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A recent study by pharmaceutical company Merck’s Keytruda division published in the New England Journal of Medicine shows that when doctors implement immunotherapy in concert with standard chemotherapy treatments, the rates of survival for lung cancer patients greatly increase. The study is particularly good news for mesothelioma and other lung cancer patients whose prognoses are often significantly worse since symptoms do not present themselves until the cancer has metastasized and spread to other vital organs.

Also known as pembrolizumab, Keytruda has already been prescribed for some time now to patients who have a type of malignant cancer called non-small cell lung cancer, the principal form of lung cancer and found most commonly in people who smoked cigarettes. Merck decided to expand the study of Keytruda by prescribing the drug to other lung cancer patients who were not obvious candidates for the benefits expected from the drug.

The results of the study show that when immunotherapy is introduced, the rates for death or having the cancer worsen are cut almost in half, an incredible feat that could help more than 70,000 lung cancer patients in the United States. Other studies that included immunotherapy drugs Opdivo and Yervoy, developed by pharmaceutical company Bristol-Myers Squibb, have come out showing the benefits of immunotherapy for advanced lung cancer patients. Opdivo and Yervoy were found to be especially effective in patients with cancers that have gene flaws the drugs can exploit to help the immune system attack.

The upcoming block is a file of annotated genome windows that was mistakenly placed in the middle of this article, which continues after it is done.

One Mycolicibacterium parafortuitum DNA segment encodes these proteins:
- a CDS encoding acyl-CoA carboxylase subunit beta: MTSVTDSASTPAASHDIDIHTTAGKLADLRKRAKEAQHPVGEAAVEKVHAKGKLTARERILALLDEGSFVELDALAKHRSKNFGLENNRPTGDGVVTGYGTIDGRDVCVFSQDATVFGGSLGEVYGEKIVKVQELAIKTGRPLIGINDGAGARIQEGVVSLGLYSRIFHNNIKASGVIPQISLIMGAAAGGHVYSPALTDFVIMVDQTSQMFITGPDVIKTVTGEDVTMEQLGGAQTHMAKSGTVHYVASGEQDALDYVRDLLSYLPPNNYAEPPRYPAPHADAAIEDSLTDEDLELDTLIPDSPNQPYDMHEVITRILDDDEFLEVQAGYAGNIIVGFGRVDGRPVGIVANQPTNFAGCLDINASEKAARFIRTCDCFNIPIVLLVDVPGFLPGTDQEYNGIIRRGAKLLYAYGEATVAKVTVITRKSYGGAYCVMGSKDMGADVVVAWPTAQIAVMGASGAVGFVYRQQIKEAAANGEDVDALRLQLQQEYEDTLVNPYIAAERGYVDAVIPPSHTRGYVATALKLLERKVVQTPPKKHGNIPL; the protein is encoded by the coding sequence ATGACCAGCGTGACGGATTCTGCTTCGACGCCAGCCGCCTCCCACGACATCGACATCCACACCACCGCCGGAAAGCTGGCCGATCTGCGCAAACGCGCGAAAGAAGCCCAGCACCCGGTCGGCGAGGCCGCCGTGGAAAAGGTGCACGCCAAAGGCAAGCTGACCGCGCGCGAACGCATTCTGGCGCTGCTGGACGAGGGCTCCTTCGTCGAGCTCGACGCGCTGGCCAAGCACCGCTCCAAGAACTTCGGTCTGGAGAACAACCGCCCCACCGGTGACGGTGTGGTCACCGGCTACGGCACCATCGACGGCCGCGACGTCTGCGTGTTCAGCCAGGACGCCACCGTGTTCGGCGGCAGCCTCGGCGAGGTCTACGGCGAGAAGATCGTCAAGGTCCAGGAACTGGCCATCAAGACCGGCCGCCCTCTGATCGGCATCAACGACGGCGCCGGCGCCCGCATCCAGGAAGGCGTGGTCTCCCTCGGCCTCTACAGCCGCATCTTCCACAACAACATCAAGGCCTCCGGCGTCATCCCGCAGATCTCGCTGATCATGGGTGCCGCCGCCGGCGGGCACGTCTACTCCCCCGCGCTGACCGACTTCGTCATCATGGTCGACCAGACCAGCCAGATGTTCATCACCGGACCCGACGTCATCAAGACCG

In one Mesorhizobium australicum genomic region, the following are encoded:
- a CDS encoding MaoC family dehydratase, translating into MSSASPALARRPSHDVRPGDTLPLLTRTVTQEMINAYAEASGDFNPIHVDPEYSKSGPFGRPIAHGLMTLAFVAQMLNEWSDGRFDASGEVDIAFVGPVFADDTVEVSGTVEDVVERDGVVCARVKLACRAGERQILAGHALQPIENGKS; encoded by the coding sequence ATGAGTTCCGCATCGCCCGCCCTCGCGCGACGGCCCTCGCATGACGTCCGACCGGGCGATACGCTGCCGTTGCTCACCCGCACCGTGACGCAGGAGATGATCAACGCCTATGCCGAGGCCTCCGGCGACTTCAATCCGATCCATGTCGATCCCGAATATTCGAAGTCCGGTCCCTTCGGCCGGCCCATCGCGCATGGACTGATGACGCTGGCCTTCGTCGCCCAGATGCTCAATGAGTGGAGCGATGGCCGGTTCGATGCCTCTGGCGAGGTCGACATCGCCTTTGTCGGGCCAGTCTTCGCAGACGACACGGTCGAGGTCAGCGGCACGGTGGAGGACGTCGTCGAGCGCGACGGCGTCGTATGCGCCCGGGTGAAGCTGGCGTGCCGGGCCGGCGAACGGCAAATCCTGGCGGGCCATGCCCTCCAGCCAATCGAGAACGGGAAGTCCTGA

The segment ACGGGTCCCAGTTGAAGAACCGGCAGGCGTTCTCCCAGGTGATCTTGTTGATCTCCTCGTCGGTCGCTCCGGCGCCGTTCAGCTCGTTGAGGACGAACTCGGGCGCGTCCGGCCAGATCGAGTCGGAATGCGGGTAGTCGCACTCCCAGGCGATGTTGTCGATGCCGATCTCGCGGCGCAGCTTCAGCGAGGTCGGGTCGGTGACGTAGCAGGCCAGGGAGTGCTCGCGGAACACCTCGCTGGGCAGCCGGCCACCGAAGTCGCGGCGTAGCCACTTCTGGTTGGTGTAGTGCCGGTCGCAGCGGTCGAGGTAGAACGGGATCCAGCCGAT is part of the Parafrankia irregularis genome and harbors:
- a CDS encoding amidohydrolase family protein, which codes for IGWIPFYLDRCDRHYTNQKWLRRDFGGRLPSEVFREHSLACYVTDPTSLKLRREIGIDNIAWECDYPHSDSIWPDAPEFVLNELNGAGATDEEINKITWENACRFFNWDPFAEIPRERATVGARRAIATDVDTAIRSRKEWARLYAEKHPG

Our nation’s military personnel – those of the Army, Navy, Marines, Air Force, and Coast Guard – sacrifice much for the country. They endure rigorous training, months away from family, deployment to active combat zones, exposure to the elements, physical pain, exhaustion and more to safeguard our freedoms and keep us safe.

Even after their immediate service ends, some veterans continue to pay the price for the decision to join the military: they were exposed to asbestos while enlisted, and are now dealing with long-term health impact. Asbestos-related illnesses have been seen in vets who served many decades ago (during the Korean War or the Vietnam Conflict), and for those who fought in the more recent campaigns of Operation Desert Storm and Operation Iraqi Freedom.

How were servicemembers exposed?

After already handing down a $37 million verdict in favor of the plaintiffs at the conclusion of a two-month asbestos cancer trial, a New Jersey state jury recently handed down a staggering $80 million in punitive damages against the defendants. In reaching their decision, the jury determined that pharmaceutical giant Johnson & Johnson and its talc supplier Imerys acted with recklessness when they produced asbestos-contaminated talc products knowing full well of the dangers posed to consumers.

The Middlesex County Superior Court jury apportioned $55 million of the punitive damages to be paid by Johnson & Johnson while Imerys will be responsible for the remaining $25 million in addition to compensatory damages already handed down. The verdict and awards are significant as it is the first plaintiff’s verdict against the defendants over allegations that the pair knowingly put thousands of innocent people at risk of developing mesothelioma and other serious forms of deadly cancer.